As for the secrecy over finishing “Rose Tree,” it has some twists and turns. All of these plot developments aren’t too surprising. The movie would’ve been better off not having the opening scene that it does, because this opening scene reveals too much of the outcome that’s shown toward the end of the film. This climactic scene isn’t very suspenseful but more like a confirmation of what was already hinted at early in the movie.

In the role of domineering J.M., Grant sometimes overacts, especially in a showdown scene toward the end, when the movie veers dangerously close to being campy. Delpy is quite good in her portrayal of someone who is emotionally numb, but she’s not unaware of everything going on in the household. McCormack gives as much depth as he can to a character that needed more development. In the end, “The Lesson” is a flawed but still fairly engaging drama that can be enjoyed by viewers who know that this movie is not intended to be a masterpiece.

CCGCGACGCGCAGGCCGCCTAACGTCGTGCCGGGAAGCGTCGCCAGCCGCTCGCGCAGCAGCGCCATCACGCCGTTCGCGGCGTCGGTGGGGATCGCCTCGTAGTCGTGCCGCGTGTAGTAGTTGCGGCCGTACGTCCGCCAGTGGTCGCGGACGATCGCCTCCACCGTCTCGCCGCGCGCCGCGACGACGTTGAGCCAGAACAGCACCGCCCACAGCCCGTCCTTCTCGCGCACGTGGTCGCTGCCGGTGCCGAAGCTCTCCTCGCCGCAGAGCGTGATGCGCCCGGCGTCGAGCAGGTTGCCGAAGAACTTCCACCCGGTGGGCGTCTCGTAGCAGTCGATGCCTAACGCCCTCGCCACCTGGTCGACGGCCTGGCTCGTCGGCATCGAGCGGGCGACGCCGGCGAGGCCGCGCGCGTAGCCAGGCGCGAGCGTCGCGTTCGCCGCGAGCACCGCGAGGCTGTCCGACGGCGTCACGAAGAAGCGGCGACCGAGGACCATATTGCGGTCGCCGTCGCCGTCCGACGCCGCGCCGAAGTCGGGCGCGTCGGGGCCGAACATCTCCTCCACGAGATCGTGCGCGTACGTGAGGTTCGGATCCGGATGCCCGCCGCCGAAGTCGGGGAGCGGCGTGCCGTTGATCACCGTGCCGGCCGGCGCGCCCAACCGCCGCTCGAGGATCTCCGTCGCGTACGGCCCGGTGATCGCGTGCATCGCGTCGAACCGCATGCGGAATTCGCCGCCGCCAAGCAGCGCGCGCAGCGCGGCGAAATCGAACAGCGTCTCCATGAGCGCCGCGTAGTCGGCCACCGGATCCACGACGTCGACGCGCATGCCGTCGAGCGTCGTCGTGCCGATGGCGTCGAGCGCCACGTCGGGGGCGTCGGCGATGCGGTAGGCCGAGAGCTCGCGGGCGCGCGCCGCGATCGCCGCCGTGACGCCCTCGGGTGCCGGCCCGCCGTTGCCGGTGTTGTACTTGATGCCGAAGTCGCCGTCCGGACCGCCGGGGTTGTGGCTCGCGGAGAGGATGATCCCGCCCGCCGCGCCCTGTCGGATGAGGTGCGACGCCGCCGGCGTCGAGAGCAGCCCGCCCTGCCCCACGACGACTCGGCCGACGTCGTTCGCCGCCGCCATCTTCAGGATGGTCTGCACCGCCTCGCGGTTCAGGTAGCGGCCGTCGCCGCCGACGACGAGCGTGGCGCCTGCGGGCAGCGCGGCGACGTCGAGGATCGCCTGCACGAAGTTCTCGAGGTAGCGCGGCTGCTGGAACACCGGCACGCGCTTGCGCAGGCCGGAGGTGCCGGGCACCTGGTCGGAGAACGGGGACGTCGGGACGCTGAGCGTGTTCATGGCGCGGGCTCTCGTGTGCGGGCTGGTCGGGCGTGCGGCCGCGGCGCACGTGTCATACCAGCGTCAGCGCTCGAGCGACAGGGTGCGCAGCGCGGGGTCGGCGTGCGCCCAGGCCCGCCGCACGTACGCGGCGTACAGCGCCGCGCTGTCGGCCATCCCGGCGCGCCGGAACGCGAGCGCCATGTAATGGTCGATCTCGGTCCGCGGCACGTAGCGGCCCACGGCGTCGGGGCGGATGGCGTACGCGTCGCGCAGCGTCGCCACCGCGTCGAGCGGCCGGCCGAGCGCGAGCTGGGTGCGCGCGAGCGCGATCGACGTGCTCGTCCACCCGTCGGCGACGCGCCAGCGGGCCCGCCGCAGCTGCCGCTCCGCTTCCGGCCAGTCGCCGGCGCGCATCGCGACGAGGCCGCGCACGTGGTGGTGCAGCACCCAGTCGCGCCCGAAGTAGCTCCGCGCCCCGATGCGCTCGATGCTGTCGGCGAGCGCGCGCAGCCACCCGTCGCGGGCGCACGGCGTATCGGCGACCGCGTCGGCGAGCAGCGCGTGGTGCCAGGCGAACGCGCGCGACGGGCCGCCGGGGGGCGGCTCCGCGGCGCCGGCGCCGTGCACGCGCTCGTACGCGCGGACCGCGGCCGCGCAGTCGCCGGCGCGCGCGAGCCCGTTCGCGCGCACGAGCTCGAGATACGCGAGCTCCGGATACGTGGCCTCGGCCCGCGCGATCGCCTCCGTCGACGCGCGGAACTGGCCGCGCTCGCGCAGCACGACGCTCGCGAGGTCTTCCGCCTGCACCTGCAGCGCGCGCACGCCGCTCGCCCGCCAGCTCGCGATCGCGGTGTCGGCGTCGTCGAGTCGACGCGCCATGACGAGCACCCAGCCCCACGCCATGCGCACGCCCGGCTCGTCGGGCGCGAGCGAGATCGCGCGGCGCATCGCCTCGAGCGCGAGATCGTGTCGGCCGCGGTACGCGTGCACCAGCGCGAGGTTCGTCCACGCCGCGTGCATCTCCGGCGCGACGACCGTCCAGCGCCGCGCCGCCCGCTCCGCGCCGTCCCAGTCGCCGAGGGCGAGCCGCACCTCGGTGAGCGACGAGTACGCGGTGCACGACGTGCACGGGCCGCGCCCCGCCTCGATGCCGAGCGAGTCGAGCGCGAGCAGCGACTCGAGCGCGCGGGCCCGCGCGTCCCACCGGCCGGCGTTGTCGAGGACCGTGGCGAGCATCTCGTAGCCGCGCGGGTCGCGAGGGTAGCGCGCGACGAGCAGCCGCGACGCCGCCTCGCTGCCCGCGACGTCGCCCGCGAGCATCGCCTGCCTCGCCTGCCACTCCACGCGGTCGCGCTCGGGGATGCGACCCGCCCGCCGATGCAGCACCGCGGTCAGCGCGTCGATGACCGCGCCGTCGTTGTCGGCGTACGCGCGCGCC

Bleecker Street released “The Lesson” in select U.S. cinemas on July 7, 2023.